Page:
With Earth essentially left to its own devices, the Romulans begin, bit by bit, to set the stage for the end of the human race in Michael A. Martin’s second and final installment of The Romulan War mini-series. The TrekMovie review below.
REVIEW: Star Trek: Enterprise: The Romulan War: To Brave the Storm
by Michael A. Martin
Mass-market Paperback – 352 pages
PocketBooks – October 2011 – $7.99
As death and destruction work their way ever closer to the core of the Coalition of Planets, Captain Jonathan Archer is in the midst of an offensive to make nice to just about anyone he can. All of his actions have an ulterior motive, but try telling that to the crew of the NX-01 Enterprise, who are still miffed about being essentially taken out of the war on account of the Romulan tele-control systems that have wreaked havoc throughout the early days of the war.
As months, and ultimately years pass by, the leadership of Vulcan remains on the sidelines; Administrator T’Pau steadfastly refusing to get involved in the conflict between the Humans and the Romulans. (Well, mostly steadfastly, depending on your point of view.) It certainly isn’t for a lack of trying on the part of many voices, but the only certainty remains Earth’s essential isolation by the interstellar community.
Of course, none of this keeps [SPOILER ALERT] the very much alive Trip Tucker down, as his Romulan persona is drawn into full overdrive as he attempts to investigate what has become of the suspected bomber who destroyed Surak’s katra in the preceding tale, “Beneath the Raptor’s Wing”. In his hunt he comes face to face with Admiral Valdore, the powerful Romulan fleet leader who is desperate to win the war against Earth with a superior, unstoppable new weapon – a starship capable of achieving warp seven.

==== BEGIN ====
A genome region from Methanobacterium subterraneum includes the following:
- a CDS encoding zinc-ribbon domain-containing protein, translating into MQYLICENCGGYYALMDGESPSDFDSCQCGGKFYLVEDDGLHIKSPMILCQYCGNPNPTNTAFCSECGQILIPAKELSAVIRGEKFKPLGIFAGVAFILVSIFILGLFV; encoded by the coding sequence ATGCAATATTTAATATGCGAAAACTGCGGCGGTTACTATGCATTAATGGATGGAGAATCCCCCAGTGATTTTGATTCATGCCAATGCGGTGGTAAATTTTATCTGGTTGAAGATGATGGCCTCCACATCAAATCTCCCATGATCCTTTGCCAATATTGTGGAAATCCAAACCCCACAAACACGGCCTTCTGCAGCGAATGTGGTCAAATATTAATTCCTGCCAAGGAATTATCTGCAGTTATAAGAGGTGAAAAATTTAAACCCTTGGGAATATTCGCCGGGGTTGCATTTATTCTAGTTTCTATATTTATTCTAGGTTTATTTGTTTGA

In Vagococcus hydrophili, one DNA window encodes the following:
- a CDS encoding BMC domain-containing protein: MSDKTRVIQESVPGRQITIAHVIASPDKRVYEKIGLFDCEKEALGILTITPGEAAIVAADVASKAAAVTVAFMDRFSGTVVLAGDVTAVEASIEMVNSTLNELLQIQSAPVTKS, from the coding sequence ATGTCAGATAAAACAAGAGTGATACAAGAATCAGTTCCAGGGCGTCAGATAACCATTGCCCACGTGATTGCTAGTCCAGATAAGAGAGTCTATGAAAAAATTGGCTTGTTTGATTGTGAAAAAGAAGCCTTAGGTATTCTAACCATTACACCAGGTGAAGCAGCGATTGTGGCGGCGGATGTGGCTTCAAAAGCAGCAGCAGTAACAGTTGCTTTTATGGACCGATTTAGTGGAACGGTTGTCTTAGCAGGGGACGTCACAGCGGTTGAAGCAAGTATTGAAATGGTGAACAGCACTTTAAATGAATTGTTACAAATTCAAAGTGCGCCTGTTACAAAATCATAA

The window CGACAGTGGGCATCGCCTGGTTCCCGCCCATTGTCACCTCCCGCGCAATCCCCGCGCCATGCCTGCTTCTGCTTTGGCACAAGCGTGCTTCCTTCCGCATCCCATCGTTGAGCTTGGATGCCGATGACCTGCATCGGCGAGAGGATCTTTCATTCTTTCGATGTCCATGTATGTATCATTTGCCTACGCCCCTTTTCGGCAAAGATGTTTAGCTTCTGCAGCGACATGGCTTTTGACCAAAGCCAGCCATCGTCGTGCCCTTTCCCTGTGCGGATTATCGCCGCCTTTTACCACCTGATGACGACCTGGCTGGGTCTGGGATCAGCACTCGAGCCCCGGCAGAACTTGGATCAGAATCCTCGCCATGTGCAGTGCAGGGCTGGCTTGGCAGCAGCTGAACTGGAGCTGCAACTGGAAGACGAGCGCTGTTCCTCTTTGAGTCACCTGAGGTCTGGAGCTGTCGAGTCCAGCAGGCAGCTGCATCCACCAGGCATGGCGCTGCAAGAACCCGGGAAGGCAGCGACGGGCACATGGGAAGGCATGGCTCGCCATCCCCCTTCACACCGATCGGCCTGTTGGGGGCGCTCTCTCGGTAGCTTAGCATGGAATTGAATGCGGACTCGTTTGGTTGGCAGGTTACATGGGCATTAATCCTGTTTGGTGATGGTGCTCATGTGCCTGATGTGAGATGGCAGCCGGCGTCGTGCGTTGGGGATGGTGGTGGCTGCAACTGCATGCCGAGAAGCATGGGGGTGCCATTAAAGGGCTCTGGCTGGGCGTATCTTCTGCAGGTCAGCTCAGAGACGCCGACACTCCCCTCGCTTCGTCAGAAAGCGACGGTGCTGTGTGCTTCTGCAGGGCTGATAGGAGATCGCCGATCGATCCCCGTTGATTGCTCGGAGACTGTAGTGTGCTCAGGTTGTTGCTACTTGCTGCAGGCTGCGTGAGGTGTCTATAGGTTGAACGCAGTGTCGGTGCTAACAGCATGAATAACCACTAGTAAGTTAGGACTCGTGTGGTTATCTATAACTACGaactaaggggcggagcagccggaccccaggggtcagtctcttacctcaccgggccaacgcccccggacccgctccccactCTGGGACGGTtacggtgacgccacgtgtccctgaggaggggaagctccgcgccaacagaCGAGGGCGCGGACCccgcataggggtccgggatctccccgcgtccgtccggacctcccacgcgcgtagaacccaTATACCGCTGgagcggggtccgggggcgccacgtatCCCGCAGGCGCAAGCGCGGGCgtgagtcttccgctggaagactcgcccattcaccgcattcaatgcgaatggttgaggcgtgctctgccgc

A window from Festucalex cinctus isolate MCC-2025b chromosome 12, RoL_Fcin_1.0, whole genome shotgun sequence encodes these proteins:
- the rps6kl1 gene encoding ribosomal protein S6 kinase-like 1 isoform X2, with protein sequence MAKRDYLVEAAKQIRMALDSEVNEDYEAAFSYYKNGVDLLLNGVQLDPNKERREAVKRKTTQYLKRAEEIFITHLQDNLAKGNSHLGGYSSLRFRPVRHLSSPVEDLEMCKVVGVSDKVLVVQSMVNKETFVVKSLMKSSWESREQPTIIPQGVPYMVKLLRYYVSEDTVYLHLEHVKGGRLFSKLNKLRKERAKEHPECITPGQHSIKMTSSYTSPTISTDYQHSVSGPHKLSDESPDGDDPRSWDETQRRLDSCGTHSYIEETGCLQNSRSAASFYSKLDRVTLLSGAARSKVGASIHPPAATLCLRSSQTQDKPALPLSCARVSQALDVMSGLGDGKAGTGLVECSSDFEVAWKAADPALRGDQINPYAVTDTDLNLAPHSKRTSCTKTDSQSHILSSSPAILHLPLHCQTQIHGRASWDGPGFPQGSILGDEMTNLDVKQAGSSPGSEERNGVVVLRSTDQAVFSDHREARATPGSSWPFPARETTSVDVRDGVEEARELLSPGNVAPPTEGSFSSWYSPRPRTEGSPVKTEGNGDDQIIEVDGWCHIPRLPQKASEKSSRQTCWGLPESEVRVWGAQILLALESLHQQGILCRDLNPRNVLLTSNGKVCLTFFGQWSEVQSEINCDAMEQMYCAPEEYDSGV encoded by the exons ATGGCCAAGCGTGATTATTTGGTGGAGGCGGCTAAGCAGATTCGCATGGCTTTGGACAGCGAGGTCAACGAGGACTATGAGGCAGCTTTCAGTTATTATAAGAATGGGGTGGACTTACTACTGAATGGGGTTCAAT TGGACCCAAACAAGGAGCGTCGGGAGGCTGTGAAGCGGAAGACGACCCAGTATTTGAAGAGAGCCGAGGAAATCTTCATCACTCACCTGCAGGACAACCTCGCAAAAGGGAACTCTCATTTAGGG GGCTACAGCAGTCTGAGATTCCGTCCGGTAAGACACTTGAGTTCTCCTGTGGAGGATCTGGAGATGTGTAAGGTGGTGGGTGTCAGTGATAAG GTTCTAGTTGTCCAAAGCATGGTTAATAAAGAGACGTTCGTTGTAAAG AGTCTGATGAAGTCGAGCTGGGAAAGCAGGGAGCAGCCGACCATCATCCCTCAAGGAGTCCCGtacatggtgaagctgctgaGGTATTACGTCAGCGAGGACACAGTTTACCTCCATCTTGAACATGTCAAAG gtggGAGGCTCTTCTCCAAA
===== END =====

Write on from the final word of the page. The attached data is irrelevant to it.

“To Brave the Storm” packs in coverage of a significant period of time, and, as a result, the novel suffers in every conceivable way. While the ‘voices’ of most of the familiar cast and crew of the Enterprise are fairly spot-on, the story’s huge gaps make its epic scope to be of little effect. Months of events are covered in pithy paragraphs as new chapters begin, and very little depth is presented even in the then-current portions of the story. The climactic battle of the Earth/Romulan War feels, essentially, over before it begins, and there is virtually no suspense, creativity, or even novelty to the story.
What began with a great deal of promise, and as an era of Star Trek history that many fans (especially book fans) would have been ready to devour fell flat as the pacing and intensity that marked “Beneath the Raptor’s Wing” dissolved from page one. In part, this appears to be the result of compressing what was originally intended to be two books into a single volume, but it goes deeper than that. Nothing really compels you to turn the pages. “Meh,” was a word that I found uttering frequently when marking my place after finishing a chapter.
Sadly, “To Brave the Storm” fails to live up to its grandiose name. At best, the story and its execution amounts to braving a mild breeze on a retention pond in a rubber raft… and, unfortunately, that’s being generous.
The story could have been so much more… it needed at least double (for my money, triple) the page-count, and it really needed a champion to shepherd the original, expansive vision of the Romulan War to the forefront. Lacking such an approach, “To Brave the Storm” rolls out as one of the most dissapointing Star Trek novels in quite some time… and given my absolute disdain for Peter David’s “Before Dishonor”, it takes a lot to get me to say that!
"Star Trek: Enterprise: The Romulan War: To Brave The Storm," is available in bookstores now and can be ordered at Amazon.com.
And if you need to catch up, the first book in the series "Star Trek: Enterprise: The Romulan War: Beneath the Raptor’s Wing" is also available at Amazon.
More new and upcoming Star Trek novels
Other recent Star Trek fiction releases include "Star Trek Vanguard: What Judgments Come" by Dayton Ward and Kevin Dilmore (see TrekMovie review) and the ebook"Star Trek: Typhon Pact: The Struggle Within," by Christopher L. Bennett (TrekMovie review coming soon).
And just out this week (look for TrekMovie review soon) is "Star Trek Mirror Universe: Rise Like Lions," by David Mack. And finishing out 2011 will be Greg Cox’s TOS novel "Star Trek: The Rings of Time" which is due at the end of December.